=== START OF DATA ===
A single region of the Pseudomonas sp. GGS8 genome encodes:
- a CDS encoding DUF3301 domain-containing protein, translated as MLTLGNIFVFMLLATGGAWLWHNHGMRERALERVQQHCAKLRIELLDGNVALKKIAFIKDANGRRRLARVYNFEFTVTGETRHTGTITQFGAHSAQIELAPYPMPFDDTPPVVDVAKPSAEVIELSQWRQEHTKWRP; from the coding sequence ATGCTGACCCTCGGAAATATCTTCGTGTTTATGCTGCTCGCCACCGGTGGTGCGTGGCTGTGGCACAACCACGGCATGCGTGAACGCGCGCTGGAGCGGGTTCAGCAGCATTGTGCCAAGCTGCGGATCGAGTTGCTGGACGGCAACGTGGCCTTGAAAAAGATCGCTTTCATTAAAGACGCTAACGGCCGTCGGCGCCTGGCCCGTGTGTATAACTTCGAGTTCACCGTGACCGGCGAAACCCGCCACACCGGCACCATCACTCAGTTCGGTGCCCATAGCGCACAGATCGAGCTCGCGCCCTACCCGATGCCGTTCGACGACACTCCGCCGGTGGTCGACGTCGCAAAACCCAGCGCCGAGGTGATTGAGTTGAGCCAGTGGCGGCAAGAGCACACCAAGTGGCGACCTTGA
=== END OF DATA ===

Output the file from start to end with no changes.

A single region of the Pseudomonas sp. GGS8 genome encodes:
- a CDS encoding DUF3301 domain-containing protein, translated as MLTLGNIFVFMLLATGGAWLWHNHGMRERALERVQQHCAKLRIELLDGNVALKKIAFIKDANGRRRLARVYNFEFTVTGETRHTGTITQFGAHSAQIELAPYPMPFDDTPPVVDVAKPSAEVIELSQWRQEHTKWRP; from the coding sequence ATGCTGACCCTCGGAAATATCTTCGTGTTTATGCTGCTCGCCACCGGTGGTGCGTGGCTGTGGCACAACCACGGCATGCGTGAACGCGCGCTGGAGCGGGTTCAGCAGCATTGTGCCAAGCTGCGGATCGAGTTGCTGGACGGCAACGTGGCCTTGAAAAAGATCGCTTTCATTAAAGACGCTAACGGCCGTCGGCGCCTGGCCCGTGTGTATAACTTCGAGTTCACCGTGACCGGCGAAACCCGCCACACCGGCACCATCACTCAGTTCGGTGCCCATAGCGCACAGATCGAGCTCGCGCCCTACCCGATGCCGTTCGACGACACTCCGCCGGTGGTCGACGTCGCAAAACCCAGCGCCGAGGTGATTGAGTTGAGCCAGTGGCGGCAAGAGCACACCAAGTGGCGACCTTGA